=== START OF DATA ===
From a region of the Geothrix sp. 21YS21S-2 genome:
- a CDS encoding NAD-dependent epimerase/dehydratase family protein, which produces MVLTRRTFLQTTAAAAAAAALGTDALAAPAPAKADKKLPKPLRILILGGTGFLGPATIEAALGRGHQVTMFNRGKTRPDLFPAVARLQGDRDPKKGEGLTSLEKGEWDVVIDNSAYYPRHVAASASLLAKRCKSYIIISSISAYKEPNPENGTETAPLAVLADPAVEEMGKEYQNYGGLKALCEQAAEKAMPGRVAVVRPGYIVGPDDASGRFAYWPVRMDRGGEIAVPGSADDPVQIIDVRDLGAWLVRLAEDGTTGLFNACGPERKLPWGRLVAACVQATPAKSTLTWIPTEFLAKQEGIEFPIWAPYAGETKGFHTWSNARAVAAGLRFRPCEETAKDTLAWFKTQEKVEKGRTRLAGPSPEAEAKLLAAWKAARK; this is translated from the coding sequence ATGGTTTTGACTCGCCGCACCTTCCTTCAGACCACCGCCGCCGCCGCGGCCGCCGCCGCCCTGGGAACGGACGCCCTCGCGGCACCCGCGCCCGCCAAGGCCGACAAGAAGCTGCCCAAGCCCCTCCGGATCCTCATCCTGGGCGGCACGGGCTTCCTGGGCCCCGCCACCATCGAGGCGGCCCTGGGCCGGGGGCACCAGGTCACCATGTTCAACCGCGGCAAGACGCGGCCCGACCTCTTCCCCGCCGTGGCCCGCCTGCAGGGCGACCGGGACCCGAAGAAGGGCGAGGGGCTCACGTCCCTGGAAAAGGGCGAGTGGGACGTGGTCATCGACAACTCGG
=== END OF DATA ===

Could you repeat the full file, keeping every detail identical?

From a region of the Geothrix sp. 21YS21S-2 genome:
- a CDS encoding NAD-dependent epimerase/dehydratase family protein, which produces MVLTRRTFLQTTAAAAAAAALGTDALAAPAPAKADKKLPKPLRILILGGTGFLGPATIEAALGRGHQVTMFNRGKTRPDLFPAVARLQGDRDPKKGEGLTSLEKGEWDVVIDNSAYYPRHVAASASLLAKRCKSYIIISSISAYKEPNPENGTETAPLAVLADPAVEEMGKEYQNYGGLKALCEQAAEKAMPGRVAVVRPGYIVGPDDASGRFAYWPVRMDRGGEIAVPGSADDPVQIIDVRDLGAWLVRLAEDGTTGLFNACGPERKLPWGRLVAACVQATPAKSTLTWIPTEFLAKQEGIEFPIWAPYAGETKGFHTWSNARAVAAGLRFRPCEETAKDTLAWFKTQEKVEKGRTRLAGPSPEAEAKLLAAWKAARK; this is translated from the coding sequence ATGGTTTTGACTCGCCGCACCTTCCTTCAGACCACCGCCGCCGCCGCGGCCGCCGCCGCCCTGGGAACGGACGCCCTCGCGGCACCCGCGCCCGCCAAGGCCGACAAGAAGCTGCCCAAGCCCCTCCGGATCCTCATCCTGGGCGGCACGGGCTTCCTGGGCCCCGCCACCATCGAGGCGGCCCTGGGCCGGGGGCACCAGGTCACCATGTTCAACCGCGGCAAGACGCGGCCCGACCTCTTCCCCGCCGTGGCCCGCCTGCAGGGCGACCGGGACCCGAAGAAGGGCGAGGGGCTCACGTCCCTGGAAAAGGGCGAGTGGGACGTGGTCATCGACAACTCGG